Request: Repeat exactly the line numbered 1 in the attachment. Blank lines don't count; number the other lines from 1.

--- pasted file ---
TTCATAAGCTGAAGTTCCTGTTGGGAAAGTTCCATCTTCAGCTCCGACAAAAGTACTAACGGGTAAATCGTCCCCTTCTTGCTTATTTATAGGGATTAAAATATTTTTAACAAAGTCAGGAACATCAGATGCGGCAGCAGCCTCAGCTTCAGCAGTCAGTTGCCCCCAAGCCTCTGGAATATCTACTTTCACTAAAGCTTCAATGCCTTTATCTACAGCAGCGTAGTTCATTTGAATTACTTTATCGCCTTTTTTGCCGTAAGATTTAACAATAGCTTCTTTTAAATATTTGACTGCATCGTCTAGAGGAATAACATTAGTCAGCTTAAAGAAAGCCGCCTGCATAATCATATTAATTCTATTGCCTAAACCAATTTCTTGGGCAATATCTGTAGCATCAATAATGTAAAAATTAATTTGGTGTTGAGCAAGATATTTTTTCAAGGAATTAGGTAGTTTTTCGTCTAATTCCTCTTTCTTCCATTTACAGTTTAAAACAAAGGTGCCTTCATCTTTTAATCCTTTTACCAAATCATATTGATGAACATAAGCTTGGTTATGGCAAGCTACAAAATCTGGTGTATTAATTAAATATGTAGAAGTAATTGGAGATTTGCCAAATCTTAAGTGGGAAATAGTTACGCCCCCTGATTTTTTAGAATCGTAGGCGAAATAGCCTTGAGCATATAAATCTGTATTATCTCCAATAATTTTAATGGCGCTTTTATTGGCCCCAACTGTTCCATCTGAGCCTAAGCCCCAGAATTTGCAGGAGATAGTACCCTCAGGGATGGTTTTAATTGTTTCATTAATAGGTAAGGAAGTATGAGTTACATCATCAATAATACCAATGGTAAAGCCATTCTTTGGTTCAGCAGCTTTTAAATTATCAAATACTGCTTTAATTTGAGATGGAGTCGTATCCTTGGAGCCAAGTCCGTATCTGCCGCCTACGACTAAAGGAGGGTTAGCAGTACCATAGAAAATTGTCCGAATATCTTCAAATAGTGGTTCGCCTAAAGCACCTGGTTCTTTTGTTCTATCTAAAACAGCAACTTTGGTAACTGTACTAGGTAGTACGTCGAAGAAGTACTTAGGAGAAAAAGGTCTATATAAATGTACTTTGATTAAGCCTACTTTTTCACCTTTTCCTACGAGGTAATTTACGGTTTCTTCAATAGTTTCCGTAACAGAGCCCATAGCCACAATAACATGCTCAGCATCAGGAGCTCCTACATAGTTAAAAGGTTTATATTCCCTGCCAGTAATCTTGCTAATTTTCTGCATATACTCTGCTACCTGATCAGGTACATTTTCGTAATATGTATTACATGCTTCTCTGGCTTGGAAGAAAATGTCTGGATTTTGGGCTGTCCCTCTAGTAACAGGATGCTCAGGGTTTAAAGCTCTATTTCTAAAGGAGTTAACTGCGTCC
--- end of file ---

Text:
TTCATAAGCTGAAGTTCCTGTTGGGAAAGTTCCATCTTCAGCTCCGACAAAAGTACTAACGGGTAAATCGTCCCCTTCTTGCTTATTTATAGGGATTAAAATATTTTTAACAAAGTCAGGAACATCAGATGCGGCAGCAGCCTCAGCTTCAGCAGTCAGTTGCCCCCAAGCCTCTGGAATATCTACTTTCACTAAAGCTTCAATGCCTTTATCTACAGCAGCGTAGTTCATTTGAATTACTTTATCGCCTTTTTTGCCGTAAGATTTAACAATAGCTTCTTTTAAATATTTGACTGCATCGTCTAGAGGAATAACATTAGTCAGCTTAAAGAAAGCCGCCTGCATAATCATATTAATTCTATTGCCTAAACCAATTTCTTGGGCAATATCTGTAGCATCAATAATGTAAAAATTAATTTGGTGTTGAGCAAGATATTTTTTCAAGGAATTAGGTAGTTTTTCGTCTAATTCCTCTTTCTTCCATTTACAGTTTAAAACAAAGGTGCCTTCATCTTTTAATCCTTTTACCAAATCATATTGATGAACATAAGCTTGGTTATGGCAAGCTACAAAATCTGGTGTATTAATTAAATATGTAGAAGTAATTGGAGATTTGCCAAATCTTAAGTGGGAAATAGTTACGCCCCCTGATTTTTTAGAATCGTAGGCGAAATAGCCTTGAGCATATAAATCTGTATTATCTCCAATAATTTTAATGGCGCTTTTATTGGCCCCAACTGTTCCATCTGAGCCTAAGCCCCAGAATTTGCAGGAGATAGTACCCTCAGGGATGGTTTTAATTGTTTCATTAATAGGTAAGGAAGTATGAGTTACATCATCAATAATACCAATGGTAAAGCCATTCTTTGGTTCAGCAGCTTTTAAATTATCAAATACTGCTTTAATTTGAGATGGAGTCGTATCCTTGGAGCCAAGTCCGTATCTGCCGCCTACGACTAAAGGAGGGTTAGCAGTACCATAGAAAATTGTCCGAATATCTTCAAATAGTGGTTCGCCTAAAGCACCTGGTTCTTTTGTTCTATCTAAAACAGCAACTTTGGTAACTGTACTAGGTAGTACGTCGAAGAAGTACTTAGGAGAAAAAGGTCTATATAAATGTACTTTGATTAAGCCTACTTTTTCACCTTTTCCTACGAGGTAATTTACGGTTTCTTCAATAGTTTCCGTAACAGAGCCCATAGCCACAATAACATGCTCAGCATCAGGAGCTCCTACATAGTTAAAAGGTTTATATTCCCTGCCAGTAATCTTGCTAATTTTCTGCATATACTCTGCTACCTGATCAGGTACATTTTCGTAATATGTATTACATGCTTCTCTGGCTTGGAAGAAAATGTCTGGATTTTGGGCTGTCCCTCTAGTAACAGGATGCTCAGGGTTTAAAGCTCTATTTCTAAAGGAGTTAACTGCGTCC